Lark’s Bend ……………....………………… by Will Fry  :80

We have high hopes for our reboot experiment with the Zoom format. There is bound to be a catch or two, both technical and with the reading, so we ask for a little patience. It would be best if audience members not participating as actors mute mics and turn off cameras, but the host can control that as well. We can still see and hear the readers, but extraneous noises and video distractions will be minimized.

Playwrights Ink exists to serve playwrights and the development of their plays. By virtue of this mission, we do not have artistic direction or an official policy on language, politics, race, or sex. We are a live conduit, like Twitter, and we have no filters to screen material some may find offensive or unsavory. If you discover a play is not your thing, slip away and come visit us next month.

Our meetings let playwrights hear their own dialog and subsequently feedback from the audience. One of the tenets of our critique process is to offer something we like first and then go to what didn’t work for us. We should never get personal but stay focused on the play and respect the writer for the accomplishment and courage to bring it to the group. We encourage frankness, specific language and kindness.

June Virtual Meeting Notice

Update: The Zoom meeting scheduled for today is cancelled. We expect to meet over Zoom on July 20.

Playwrights Ink is resuming monthly readings by Zoom on the third Monday of each month, starting June 15th, at 7 PM. We have purchased a Zoom subscription, conducted a trial run, and lined up readers. If you are not on the Playwrights Ink mailing list, contact us to receive a link.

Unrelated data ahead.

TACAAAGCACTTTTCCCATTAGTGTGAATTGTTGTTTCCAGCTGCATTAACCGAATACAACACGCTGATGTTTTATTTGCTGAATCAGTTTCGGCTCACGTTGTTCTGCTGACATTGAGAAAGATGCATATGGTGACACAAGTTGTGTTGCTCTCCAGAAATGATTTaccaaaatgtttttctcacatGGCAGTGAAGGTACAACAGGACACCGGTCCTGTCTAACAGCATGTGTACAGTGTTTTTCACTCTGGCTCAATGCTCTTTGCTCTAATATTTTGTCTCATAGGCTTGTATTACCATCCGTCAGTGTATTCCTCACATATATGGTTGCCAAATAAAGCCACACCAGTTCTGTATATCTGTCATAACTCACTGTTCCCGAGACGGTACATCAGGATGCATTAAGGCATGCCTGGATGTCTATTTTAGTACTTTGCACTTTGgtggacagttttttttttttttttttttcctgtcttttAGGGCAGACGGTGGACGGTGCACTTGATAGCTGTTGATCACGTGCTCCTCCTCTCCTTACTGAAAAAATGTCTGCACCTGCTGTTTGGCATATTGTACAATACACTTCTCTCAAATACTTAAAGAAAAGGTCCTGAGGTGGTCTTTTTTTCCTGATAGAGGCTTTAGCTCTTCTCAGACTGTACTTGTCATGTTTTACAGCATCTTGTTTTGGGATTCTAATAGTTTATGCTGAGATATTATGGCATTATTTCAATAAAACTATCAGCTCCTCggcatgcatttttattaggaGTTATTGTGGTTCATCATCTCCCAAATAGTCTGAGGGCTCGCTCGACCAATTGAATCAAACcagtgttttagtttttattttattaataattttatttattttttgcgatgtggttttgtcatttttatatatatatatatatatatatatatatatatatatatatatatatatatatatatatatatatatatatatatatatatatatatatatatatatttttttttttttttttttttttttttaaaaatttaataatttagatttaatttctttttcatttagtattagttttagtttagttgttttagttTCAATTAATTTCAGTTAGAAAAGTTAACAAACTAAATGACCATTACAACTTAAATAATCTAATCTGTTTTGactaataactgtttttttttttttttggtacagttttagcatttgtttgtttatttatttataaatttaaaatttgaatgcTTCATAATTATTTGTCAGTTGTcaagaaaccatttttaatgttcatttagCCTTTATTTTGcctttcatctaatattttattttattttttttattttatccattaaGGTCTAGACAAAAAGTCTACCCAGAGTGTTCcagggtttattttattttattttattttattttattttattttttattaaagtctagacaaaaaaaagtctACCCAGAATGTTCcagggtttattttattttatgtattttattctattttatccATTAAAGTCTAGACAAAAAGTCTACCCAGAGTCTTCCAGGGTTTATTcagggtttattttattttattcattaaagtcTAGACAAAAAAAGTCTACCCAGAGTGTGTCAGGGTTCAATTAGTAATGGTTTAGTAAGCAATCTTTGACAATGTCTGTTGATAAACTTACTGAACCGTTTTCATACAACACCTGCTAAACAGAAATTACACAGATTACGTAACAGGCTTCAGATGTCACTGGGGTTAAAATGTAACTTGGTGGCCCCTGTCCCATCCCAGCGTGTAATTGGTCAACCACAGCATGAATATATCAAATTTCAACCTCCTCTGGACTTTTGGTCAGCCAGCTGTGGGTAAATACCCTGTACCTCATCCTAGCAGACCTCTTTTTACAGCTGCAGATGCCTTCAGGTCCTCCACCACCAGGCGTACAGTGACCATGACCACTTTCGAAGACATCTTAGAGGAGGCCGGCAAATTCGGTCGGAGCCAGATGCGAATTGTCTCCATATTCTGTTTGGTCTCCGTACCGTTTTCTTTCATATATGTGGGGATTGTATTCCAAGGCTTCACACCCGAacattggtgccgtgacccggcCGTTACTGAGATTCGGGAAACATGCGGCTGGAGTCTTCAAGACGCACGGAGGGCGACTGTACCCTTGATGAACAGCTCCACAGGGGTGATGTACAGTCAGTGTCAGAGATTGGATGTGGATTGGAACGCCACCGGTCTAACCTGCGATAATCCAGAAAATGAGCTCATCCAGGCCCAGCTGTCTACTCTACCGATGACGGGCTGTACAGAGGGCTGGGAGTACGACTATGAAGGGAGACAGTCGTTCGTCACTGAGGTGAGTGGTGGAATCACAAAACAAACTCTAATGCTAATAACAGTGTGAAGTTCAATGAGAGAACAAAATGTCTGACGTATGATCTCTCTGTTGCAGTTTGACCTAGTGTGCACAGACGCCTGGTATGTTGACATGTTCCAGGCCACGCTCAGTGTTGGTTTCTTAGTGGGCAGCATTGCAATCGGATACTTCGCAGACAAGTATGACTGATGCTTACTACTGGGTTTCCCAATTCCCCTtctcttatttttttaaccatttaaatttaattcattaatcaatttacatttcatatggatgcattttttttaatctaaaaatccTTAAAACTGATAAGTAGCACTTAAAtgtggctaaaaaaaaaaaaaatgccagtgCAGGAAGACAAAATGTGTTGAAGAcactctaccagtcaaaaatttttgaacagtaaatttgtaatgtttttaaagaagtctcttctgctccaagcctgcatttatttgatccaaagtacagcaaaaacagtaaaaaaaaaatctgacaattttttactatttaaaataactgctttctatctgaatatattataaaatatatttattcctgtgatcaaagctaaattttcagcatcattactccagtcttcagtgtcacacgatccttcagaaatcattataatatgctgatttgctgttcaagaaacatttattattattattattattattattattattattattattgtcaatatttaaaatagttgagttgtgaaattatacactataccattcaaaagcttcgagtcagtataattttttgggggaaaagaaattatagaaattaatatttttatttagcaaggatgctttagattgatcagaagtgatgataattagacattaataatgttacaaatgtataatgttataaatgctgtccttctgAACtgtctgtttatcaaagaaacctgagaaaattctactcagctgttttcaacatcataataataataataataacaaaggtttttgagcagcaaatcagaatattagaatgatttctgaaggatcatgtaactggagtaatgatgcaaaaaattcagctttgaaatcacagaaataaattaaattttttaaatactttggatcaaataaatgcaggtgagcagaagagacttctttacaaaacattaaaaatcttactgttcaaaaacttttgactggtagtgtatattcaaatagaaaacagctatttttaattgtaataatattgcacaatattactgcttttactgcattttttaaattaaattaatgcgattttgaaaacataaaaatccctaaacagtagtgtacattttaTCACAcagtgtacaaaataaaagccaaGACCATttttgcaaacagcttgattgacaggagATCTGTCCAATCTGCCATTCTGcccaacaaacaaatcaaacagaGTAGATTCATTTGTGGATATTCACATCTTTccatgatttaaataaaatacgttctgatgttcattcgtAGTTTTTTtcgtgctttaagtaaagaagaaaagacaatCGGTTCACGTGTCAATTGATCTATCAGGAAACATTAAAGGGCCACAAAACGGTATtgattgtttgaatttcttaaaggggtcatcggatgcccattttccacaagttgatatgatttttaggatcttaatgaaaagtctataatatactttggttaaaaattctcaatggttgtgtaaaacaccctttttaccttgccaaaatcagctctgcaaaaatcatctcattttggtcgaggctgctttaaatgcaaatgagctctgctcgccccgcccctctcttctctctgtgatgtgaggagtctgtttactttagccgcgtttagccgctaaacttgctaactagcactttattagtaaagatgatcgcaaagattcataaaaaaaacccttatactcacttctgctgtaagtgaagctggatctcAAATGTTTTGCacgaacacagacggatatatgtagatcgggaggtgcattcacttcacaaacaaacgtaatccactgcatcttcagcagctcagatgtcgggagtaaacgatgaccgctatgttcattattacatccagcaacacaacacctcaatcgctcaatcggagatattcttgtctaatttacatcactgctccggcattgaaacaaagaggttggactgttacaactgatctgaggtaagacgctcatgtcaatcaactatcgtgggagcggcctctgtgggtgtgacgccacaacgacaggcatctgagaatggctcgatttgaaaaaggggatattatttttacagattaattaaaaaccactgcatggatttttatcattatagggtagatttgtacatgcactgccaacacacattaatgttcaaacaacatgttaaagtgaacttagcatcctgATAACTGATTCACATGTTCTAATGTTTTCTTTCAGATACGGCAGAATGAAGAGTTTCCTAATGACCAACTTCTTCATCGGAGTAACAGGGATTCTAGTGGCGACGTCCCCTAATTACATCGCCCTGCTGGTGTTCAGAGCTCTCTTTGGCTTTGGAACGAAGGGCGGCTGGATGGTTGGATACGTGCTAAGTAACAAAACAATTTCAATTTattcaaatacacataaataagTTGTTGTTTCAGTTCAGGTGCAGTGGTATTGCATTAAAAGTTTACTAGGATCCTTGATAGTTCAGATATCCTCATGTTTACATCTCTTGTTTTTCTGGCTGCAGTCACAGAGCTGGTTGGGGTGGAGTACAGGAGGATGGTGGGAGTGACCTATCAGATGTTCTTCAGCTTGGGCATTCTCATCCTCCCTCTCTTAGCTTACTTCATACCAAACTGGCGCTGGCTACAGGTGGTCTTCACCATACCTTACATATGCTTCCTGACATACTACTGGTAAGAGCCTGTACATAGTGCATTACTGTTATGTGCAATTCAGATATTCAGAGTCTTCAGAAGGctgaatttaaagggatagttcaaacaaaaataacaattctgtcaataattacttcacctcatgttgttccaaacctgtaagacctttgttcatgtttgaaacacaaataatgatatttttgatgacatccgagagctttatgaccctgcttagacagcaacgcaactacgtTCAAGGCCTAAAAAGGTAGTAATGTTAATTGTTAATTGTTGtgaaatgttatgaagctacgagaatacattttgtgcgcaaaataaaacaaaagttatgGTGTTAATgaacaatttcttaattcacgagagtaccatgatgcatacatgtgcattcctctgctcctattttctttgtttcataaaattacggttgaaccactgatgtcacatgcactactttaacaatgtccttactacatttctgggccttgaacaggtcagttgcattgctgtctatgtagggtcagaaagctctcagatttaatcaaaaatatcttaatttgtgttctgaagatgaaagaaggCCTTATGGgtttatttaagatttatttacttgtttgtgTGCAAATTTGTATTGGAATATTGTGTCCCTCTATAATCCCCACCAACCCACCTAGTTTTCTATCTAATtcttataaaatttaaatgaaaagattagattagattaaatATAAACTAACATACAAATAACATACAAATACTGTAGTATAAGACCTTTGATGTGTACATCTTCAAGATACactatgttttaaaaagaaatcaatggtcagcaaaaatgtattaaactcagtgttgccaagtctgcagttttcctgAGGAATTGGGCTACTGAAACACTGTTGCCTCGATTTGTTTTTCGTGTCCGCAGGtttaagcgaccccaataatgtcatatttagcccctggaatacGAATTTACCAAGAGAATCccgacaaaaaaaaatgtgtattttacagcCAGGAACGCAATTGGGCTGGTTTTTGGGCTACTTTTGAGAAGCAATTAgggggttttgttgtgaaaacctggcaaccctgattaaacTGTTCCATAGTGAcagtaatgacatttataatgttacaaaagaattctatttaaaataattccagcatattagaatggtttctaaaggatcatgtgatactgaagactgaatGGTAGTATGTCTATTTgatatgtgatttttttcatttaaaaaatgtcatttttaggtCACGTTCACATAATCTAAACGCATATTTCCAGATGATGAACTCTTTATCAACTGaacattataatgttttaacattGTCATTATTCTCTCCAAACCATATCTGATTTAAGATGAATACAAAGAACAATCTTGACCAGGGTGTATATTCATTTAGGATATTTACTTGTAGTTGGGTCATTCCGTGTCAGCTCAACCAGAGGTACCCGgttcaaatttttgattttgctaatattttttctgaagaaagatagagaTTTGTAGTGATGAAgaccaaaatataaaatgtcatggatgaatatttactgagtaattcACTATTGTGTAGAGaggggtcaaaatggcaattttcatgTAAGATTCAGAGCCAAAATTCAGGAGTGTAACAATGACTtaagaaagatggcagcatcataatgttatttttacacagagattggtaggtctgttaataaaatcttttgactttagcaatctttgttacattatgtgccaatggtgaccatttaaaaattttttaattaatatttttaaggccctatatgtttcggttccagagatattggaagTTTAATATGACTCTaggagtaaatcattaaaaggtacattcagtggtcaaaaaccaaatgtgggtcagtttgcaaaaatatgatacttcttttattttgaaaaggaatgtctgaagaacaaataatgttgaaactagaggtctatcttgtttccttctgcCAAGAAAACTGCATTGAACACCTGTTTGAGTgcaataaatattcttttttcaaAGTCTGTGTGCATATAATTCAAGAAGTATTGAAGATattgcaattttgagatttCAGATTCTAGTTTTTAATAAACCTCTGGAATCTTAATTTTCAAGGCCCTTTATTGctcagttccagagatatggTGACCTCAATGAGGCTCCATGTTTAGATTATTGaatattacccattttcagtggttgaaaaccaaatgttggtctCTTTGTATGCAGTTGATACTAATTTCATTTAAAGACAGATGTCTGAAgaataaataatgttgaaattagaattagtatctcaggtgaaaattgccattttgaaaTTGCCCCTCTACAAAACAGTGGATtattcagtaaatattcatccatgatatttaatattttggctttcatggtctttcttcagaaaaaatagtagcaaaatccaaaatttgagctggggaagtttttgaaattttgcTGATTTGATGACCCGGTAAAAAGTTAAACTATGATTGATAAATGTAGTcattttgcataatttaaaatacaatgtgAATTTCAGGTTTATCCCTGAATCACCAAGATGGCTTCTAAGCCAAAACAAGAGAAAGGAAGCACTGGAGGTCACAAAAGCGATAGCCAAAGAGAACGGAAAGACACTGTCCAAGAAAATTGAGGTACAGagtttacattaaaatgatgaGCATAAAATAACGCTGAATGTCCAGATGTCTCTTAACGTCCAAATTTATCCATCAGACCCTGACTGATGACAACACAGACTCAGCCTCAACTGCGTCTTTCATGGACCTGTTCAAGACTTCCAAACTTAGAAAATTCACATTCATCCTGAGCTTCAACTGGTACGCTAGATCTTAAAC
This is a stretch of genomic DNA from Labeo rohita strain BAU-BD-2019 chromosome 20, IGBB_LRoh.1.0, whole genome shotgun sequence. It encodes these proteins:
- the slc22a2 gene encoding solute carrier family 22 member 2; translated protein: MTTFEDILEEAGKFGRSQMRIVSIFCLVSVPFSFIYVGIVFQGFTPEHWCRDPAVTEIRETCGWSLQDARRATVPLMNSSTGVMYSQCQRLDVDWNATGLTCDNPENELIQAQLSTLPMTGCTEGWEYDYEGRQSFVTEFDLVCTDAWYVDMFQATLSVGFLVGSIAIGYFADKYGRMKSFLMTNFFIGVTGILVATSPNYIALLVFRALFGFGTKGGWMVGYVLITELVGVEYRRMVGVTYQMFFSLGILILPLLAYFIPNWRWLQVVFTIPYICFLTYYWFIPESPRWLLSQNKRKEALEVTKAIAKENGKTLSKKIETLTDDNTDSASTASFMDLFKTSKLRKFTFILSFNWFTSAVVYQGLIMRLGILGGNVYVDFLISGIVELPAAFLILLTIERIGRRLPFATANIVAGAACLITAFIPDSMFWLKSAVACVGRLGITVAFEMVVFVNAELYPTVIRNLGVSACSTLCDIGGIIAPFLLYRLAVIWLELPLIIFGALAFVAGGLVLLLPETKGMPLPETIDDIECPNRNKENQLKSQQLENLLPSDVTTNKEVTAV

As soon as we can get started after 7, we will read:

Death Sentence ……………… by Karl Hillie :80

We have high hopes for our first experiment with the Zoom format. There is bound to be a catch or two, both technical and with the reading, so we ask for a little patience. It would be best if audience members not participating as actors mute mics and turn off cameras. We can still see and hear the readers but extraneous noises and video distractions will be minimized.

Playwrights Ink exists to serve playwrights and the development of their plays. By virtue of this mission, we do not have artistic direction or an official policy on language, politics, race, or sex. We are a live conduit, like Twitter, and we have no filters to screen material some may find offensive or unsavory. If you discover a play is not your thing, slip away and come visit us next month.

Our meetings let playwrights hear their own dialog and subsequently feedback from the audience. One of the tenets of our critique process is to offer something we like first and then go to what didn’t work for us. We should never get personal but stay focused on the play and respect the writer for the accomplishment and courage to bring it to the group. We encourage frankness, specific language and kindness.

Additional Zoom etiquette for the uninitiated (if your media is turned off, this is mostly irrelevant):

  • Position your camera properly before the program begins.
  • By the time the program begins, position yourself comfortably to avoid distracting others.
  • Only the speakers’ microphones will be on during the program, all others will be muted. This will reduce or eliminate any background sounds.
  • During feedback time, to avoid everyone contributing at one time, remain muted until you are called upon by the moderator. Everyone will have an opportunity to contribute.